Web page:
An eleventh-hour proposal to give Pennsylvania's governor the power to abolish the Philadelphia School Reform Commission died in committee Tuesday under deep protest from Democratic lawmakers.

"We have suffered under this SRC and its actions," State Sen. Vincent Hughes, a Philadelphia Democrat, told a packed Harrisburg hearing room as he sought support for the measure. Hughes and fellow Democrats, angered that the SRC had canceled the Philadelphia teachers' union contract and imposed terms that included new payments toward health insurance, targeted the commission for elimination.

But the effort, which came as GOP leaders rushed through the agenda to move bills before the session was to end late Wednesday, was doomed nearly from the start.

Gov. Corbett is a supporter of the SRC, and Republican lawmakers aligned with him to oppose the measure.

Senate Majority Leader Dominic Pileggi (R., Delaware) urged members to vote against Hughes' proposal, saying he believed that giving one person the ability to "act unilaterally" to dissolve the SRC was a bad idea.

Corbett's opponent in the gubernatorial election, Democrat Tom Wolf, has said that, if elected, he would abolish the SRC in favor of an elected school board. So, had the measure passed, Wolf likely would use it.

Under current law, the commission - which was put in place after the state takeover of the district in 2001 and is made up of three gubernatorial appointees and two mayoral appointees - can be dissolved only by the SRC itself, with the consent of the state's education secretary.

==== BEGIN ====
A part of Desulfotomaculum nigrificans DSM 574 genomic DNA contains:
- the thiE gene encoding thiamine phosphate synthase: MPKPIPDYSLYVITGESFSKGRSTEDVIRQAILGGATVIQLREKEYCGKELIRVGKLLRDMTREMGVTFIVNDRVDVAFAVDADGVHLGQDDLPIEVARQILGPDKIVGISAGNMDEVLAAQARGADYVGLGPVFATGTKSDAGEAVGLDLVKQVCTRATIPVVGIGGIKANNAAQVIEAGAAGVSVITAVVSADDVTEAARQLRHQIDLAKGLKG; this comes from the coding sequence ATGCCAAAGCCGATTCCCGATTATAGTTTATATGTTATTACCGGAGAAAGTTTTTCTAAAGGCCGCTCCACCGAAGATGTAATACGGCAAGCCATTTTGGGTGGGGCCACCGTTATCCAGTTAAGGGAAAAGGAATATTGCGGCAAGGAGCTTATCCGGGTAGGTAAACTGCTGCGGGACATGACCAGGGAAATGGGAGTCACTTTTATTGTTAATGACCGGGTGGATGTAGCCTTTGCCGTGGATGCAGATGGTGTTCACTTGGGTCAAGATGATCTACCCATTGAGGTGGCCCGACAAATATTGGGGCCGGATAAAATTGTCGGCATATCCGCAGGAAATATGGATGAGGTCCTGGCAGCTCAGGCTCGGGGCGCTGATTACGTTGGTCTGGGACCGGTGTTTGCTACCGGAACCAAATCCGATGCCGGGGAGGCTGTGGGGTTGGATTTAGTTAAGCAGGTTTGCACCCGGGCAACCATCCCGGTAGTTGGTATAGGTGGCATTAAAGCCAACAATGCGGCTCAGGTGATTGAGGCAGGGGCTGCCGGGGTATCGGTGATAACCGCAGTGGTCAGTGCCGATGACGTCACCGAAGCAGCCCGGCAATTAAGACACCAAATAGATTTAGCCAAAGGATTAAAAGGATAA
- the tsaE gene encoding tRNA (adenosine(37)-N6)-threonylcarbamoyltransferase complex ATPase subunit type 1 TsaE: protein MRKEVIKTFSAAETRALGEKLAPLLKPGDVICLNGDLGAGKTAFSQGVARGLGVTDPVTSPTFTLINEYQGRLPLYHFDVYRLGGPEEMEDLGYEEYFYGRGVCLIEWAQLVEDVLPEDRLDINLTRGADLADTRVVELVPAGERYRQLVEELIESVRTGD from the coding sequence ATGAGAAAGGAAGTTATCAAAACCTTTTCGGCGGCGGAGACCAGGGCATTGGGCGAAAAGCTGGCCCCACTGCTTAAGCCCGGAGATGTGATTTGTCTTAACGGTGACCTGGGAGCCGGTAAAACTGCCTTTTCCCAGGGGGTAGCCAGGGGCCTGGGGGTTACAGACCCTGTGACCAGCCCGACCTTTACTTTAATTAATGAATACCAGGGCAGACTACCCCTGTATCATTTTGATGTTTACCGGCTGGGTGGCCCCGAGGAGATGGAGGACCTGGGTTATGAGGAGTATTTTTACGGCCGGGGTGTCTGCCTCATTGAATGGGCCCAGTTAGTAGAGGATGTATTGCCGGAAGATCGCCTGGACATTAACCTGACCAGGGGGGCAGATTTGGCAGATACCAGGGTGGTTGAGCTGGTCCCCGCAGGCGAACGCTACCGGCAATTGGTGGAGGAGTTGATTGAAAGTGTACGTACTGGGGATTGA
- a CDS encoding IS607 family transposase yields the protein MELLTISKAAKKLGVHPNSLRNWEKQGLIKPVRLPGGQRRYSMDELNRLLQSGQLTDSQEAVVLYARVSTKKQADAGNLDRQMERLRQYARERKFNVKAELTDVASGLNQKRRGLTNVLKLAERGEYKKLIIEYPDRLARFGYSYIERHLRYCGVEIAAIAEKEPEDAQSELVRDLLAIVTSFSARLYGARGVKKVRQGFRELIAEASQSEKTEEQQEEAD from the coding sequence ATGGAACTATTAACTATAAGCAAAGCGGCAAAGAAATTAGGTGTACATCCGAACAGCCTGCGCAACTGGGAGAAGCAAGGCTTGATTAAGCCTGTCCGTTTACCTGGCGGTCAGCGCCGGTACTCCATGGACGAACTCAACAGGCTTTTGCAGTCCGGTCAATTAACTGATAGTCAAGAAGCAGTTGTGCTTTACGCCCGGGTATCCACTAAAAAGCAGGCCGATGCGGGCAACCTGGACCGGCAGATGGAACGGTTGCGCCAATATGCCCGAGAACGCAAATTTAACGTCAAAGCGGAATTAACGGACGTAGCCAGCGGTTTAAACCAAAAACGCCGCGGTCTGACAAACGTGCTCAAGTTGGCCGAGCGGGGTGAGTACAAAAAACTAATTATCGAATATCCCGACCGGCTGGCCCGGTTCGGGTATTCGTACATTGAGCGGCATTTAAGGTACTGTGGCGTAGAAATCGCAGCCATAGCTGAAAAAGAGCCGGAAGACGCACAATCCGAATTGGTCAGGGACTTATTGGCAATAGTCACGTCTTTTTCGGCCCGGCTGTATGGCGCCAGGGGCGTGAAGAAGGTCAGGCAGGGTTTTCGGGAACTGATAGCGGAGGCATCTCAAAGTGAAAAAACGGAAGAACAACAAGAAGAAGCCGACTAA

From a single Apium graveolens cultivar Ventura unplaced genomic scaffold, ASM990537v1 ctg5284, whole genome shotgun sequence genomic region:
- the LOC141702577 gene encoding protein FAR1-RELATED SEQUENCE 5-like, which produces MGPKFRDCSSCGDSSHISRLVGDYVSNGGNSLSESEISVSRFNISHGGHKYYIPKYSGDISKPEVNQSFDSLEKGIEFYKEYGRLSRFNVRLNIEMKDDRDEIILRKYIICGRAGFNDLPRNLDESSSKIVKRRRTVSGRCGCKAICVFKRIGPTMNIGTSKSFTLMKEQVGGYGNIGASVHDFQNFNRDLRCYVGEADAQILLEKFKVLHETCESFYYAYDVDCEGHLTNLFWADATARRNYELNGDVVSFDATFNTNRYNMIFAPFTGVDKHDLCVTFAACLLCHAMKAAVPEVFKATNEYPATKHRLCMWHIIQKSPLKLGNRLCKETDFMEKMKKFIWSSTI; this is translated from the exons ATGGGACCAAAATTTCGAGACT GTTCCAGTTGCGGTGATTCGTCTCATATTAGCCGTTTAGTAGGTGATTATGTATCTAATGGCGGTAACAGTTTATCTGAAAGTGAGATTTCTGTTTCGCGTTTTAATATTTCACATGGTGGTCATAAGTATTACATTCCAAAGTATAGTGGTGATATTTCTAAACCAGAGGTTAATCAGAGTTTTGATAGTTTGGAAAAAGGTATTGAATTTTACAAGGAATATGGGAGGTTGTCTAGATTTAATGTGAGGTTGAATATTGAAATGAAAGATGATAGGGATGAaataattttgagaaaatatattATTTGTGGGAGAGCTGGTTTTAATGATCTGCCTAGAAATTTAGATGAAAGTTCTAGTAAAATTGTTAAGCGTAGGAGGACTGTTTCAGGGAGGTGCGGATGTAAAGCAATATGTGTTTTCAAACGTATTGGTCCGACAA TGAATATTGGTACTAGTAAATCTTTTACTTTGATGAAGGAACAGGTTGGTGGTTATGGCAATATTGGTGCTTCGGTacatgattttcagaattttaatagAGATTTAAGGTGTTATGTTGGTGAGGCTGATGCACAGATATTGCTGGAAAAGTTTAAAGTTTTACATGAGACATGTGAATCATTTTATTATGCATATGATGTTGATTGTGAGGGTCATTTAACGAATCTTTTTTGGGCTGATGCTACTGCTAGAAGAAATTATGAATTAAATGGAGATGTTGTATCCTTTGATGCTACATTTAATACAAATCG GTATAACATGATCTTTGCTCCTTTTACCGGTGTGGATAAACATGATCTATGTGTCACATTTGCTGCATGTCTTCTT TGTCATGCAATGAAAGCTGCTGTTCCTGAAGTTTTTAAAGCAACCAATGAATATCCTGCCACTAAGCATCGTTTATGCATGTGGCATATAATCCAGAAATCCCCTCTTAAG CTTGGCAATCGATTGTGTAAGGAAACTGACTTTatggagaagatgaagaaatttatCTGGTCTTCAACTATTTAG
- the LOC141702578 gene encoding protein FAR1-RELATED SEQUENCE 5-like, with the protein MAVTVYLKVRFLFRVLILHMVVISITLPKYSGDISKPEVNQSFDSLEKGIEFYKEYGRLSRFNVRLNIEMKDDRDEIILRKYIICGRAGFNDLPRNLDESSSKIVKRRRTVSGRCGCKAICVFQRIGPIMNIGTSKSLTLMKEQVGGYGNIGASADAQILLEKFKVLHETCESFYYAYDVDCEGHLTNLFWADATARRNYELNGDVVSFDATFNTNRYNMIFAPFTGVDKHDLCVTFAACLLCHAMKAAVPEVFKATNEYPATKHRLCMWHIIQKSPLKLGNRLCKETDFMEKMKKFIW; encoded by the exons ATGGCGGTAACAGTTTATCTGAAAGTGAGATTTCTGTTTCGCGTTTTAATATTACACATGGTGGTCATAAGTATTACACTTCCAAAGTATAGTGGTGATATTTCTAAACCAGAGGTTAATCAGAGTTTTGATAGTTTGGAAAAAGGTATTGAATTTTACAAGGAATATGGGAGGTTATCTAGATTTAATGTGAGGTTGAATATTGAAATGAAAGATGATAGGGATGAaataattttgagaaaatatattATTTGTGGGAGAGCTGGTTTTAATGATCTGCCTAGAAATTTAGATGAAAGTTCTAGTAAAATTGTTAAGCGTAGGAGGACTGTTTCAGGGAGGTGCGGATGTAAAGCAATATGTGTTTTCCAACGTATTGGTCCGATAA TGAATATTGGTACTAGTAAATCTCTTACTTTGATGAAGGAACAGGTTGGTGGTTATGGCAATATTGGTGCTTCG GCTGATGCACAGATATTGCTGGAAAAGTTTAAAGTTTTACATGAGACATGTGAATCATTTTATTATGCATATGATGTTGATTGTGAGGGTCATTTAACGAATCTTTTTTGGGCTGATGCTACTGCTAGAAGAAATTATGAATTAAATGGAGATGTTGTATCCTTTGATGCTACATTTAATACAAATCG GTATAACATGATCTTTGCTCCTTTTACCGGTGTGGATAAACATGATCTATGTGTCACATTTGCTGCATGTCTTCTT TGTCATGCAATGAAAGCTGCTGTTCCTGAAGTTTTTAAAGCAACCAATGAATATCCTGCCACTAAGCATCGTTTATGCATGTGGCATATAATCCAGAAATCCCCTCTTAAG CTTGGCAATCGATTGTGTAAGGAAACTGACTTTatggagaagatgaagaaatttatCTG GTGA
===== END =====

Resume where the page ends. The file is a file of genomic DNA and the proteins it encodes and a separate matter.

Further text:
Hughes, who criticized the SRC last week for its abrupt cancellation of the teachers' contract, did not spell out what should replace the commission.

In a second proposal that was to be attached to an existing bill on home schooling, Hughes sought to force the SRC to give 48 hours' notice before meetings. He said the three-line notice in The Inquirer on Sunday was not sufficient notice of a Monday morning meeting.

"This was a significant piece of business," he said. "A dramatic change in the contract affecting . . . members of the" Philadelphia Federation of Teachers.

Pileggi also objected to that, saying the change would "create more problems" and tie the hands of the SRC.

"I don't know if the more notice would have changed the decision," he said.

The amendment to allow the governor to abolish the SRC was defeated 16-9 along party lines. The meeting-notice amendment fell by a vote of 14-11, with two Republicans voting in favor.

The most passionate plea in support of the amendments came from a retiring lawmaker from across the state.

"Why do we treat residents of Philadelphia as second-class citizens?" asked Sen. Jim Ferlo (D., Allegheny). "Everyone else gets to vote on their school boards. It's outrageous. The birthplace of freedom does not allow one person, one vote."

But Philadelphians, even before the SRC, did not vote on school board members. They were appointed by the mayor.

Jerry Jordan, president of the 11,500-member teachers' union, said that he supported Hughes' proposal and that its defeat only made clear that the gubernatorial election would determine the district's future.

"We have to make sure we elect candidates who are really concerned about public education, not only in the Commonwealth, but in the City of Philadelphia, and that there is a fair-funding formula for all school districts," said Jordan, whose union has endorsed Wolf.

Jordan also said that the union planned to go to court sometime this week to oppose the district's imposition of health-insurance payments and that he would address his members this week in a teleconference.

School District spokesman Fernando Gallard did not return a call for comment.